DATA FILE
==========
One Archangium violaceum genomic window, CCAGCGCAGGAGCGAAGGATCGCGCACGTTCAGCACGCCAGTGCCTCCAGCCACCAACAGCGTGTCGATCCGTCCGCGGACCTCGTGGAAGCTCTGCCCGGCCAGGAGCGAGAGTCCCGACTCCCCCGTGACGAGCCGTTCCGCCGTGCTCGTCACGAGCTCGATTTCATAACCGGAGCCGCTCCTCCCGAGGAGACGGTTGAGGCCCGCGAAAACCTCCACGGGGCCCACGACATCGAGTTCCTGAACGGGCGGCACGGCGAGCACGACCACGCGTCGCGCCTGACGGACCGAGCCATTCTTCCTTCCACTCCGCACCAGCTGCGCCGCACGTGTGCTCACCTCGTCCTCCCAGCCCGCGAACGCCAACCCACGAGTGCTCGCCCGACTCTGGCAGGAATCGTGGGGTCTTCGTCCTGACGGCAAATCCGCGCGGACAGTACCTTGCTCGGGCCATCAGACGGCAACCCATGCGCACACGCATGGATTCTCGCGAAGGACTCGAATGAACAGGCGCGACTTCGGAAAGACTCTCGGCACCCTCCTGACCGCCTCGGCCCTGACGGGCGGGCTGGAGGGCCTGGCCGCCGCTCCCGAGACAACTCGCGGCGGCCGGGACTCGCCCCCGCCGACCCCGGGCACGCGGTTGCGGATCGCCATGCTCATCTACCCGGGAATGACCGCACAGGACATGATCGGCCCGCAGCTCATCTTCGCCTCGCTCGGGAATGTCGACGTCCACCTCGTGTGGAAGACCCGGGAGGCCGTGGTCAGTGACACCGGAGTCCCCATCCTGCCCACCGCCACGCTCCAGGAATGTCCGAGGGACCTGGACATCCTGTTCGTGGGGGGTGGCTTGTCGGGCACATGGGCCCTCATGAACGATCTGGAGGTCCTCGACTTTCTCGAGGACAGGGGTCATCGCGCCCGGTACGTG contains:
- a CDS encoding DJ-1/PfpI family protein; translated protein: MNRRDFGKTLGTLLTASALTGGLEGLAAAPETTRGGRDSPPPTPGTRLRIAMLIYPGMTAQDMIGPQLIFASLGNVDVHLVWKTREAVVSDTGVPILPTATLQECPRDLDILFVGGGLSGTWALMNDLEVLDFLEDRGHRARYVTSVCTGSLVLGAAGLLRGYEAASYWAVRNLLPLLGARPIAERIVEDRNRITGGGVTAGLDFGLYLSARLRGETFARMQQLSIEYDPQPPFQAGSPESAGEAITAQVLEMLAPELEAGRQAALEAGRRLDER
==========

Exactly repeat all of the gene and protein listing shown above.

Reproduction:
One Archangium violaceum genomic window, CCAGCGCAGGAGCGAAGGATCGCGCACGTTCAGCACGCCAGTGCCTCCAGCCACCAACAGCGTGTCGATCCGTCCGCGGACCTCGTGGAAGCTCTGCCCGGCCAGGAGCGAGAGTCCCGACTCCCCCGTGACGAGCCGTTCCGCCGTGCTCGTCACGAGCTCGATTTCATAACCGGAGCCGCTCCTCCCGAGGAGACGGTTGAGGCCCGCGAAAACCTCCACGGGGCCCACGACATCGAGTTCCTGAACGGGCGGCACGGCGAGCACGACCACGCGTCGCGCCTGACGGACCGAGCCATTCTTCCTTCCACTCCGCACCAGCTGCGCCGCACGTGTGCTCACCTCGTCCTCCCAGCCCGCGAACGCCAACCCACGAGTGCTCGCCCGACTCTGGCAGGAATCGTGGGGTCTTCGTCCTGACGGCAAATCCGCGCGGACAGTACCTTGCTCGGGCCATCAGACGGCAACCCATGCGCACACGCATGGATTCTCGCGAAGGACTCGAATGAACAGGCGCGACTTCGGAAAGACTCTCGGCACCCTCCTGACCGCCTCGGCCCTGACGGGCGGGCTGGAGGGCCTGGCCGCCGCTCCCGAGACAACTCGCGGCGGCCGGGACTCGCCCCCGCCGACCCCGGGCACGCGGTTGCGGATCGCCATGCTCATCTACCCGGGAATGACCGCACAGGACATGATCGGCCCGCAGCTCATCTTCGCCTCGCTCGGGAATGTCGACGTCCACCTCGTGTGGAAGACCCGGGAGGCCGTGGTCAGTGACACCGGAGTCCCCATCCTGCCCACCGCCACGCTCCAGGAATGTCCGAGGGACCTGGACATCCTGTTCGTGGGGGGTGGCTTGTCGGGCACATGGGCCCTCATGAACGATCTGGAGGTCCTCGACTTTCTCGAGGACAGGGGTCATCGCGCCCGGTACGTG contains:
- a CDS encoding DJ-1/PfpI family protein; translated protein: MNRRDFGKTLGTLLTASALTGGLEGLAAAPETTRGGRDSPPPTPGTRLRIAMLIYPGMTAQDMIGPQLIFASLGNVDVHLVWKTREAVVSDTGVPILPTATLQECPRDLDILFVGGGLSGTWALMNDLEVLDFLEDRGHRARYVTSVCTGSLVLGAAGLLRGYEAASYWAVRNLLPLLGARPIAERIVEDRNRITGGGVTAGLDFGLYLSARLRGETFARMQQLSIEYDPQPPFQAGSPESAGEAITAQVLEMLAPELEAGRQAALEAGRRLDER